Published: 03rd August 2019
DU earns Eminence tag, 'shocked' teachers ask where is the syllabus
The syllabus was sent back for reconsideration by the Executive Committee and a revised syllabus was asked to be submitted by the end of July
Delhi University was accorded the Institute of Eminence tag — the country's finest — by the UGC on Friday. But the University's English department does not look so happy about it. English teachers, across Delhi University, said that they were "shocked and appalled at the unacademic, politically motivated attack" on the syllabus.
In a statement to the media, 83 teachers of the university said that they had submitted a "democratically drafted syllabus" and the administration has kept them hanging for over two weeks, since the university opened, without a syllabus. "It is a matter of sorrow and deep academic concern that the syllabus is now being maligned, and is sought to be scuttled, by certain political groups at the University," read the statement.
"I think the focus has to shift away from what they are asking us to remove and whether the English Department has agreed or not to the fact that their campaign against English syllabus is only political and not guided by any investment in academics," said Vinita Chandra, Associate Professor from Ramjas College. "Those attacking the teachers involved in making the syllabus know for a fact that a very large number of teachers were involved in the process and that all the signature sheets are available with the department, so they are deliberately misguiding the university for their own political gains. It is an absolute scandal that two weeks of a 16-week semester are over and the university is not able to finalise the syllabii of four departments because of right wing political pressure. Does this look like academic concern at all? They have no concern for thousands of students who have no syllabus to study after entering the prestigious Delhi University has got the eminence tag," added Vinita.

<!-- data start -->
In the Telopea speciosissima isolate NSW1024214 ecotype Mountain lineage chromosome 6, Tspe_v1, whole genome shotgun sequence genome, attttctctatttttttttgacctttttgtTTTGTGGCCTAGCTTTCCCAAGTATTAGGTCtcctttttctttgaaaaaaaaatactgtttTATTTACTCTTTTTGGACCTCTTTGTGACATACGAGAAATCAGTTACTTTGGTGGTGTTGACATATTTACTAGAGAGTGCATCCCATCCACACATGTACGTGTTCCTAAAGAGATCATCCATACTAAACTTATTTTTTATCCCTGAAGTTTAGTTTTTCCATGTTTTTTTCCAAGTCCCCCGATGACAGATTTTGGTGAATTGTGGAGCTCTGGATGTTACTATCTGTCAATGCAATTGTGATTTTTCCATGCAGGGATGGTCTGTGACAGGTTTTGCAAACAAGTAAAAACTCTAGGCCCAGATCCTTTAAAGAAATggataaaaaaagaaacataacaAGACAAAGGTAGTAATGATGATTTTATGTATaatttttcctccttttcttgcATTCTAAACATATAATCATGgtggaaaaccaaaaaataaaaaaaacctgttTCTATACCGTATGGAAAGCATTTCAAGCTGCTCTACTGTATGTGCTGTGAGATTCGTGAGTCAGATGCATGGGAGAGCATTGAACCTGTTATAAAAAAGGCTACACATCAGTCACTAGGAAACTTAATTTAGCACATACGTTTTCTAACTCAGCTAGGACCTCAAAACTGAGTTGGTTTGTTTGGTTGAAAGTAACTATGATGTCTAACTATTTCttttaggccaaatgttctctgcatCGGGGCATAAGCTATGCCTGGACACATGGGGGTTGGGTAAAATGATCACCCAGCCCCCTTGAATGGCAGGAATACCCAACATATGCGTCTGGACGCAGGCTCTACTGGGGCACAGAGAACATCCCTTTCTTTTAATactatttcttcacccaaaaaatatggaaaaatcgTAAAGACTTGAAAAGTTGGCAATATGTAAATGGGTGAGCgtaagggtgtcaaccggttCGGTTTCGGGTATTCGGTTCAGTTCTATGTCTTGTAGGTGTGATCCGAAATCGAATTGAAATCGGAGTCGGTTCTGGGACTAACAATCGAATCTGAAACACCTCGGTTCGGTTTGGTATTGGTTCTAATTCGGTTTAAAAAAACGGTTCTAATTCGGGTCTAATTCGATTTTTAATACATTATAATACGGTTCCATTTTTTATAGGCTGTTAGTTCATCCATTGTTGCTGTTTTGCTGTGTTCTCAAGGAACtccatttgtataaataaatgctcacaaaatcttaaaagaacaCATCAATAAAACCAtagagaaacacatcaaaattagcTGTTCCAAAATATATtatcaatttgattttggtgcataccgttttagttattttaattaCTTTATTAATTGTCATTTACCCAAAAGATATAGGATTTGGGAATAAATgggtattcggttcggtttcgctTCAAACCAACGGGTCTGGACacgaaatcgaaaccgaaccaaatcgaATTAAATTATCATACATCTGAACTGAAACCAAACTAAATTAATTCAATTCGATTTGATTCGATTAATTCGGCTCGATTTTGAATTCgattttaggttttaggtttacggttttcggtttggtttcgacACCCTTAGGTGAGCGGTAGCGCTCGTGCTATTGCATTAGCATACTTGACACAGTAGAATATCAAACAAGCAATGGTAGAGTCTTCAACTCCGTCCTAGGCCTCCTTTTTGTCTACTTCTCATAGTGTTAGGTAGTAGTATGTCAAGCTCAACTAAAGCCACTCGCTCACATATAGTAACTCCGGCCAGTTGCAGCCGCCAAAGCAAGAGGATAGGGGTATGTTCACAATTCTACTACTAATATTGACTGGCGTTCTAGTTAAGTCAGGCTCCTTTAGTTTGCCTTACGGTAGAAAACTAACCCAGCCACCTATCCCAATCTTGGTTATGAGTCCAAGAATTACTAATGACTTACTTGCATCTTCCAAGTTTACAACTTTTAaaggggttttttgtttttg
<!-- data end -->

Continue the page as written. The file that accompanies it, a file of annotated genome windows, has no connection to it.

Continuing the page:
Saikat Ghosh, who has been in the forefront of the debate right from the start said that the university is deaf to their appeals. When asked whether there is a specified time line for the administration to come to a decision, Saikat said, "They make and break their own rules. Objectively, students and teachers are suffering." Executive Committee member of the Delhi University, Indira Chandrashekar had reportedly urged the Vice-Chancellor to take steps to expedite the process.
The detailed statement by the teachers reiterated that the decision of finalising this particular syllabus was a democratic process from the start. "At every point, discussions were minuted and circulated to ensure a continuing of the democratic spirit in which the entire exercise was undertaken. The syllabus has received extensive student and faculty feedback since it has been on the department website for far longer than other subject syllabii," read the statement. It went on to add that there was no "leftist" as alleged. "We are thus deeply dismayed that deliberations which have been marked by an open, free and fair exchange of ideas, are being described as ‘Leftist’ and ‘partisan’. Nothing could be further from the truth. It is to be noted that objections that are now being raised were never submitted during the time allocated for feedback," added the note.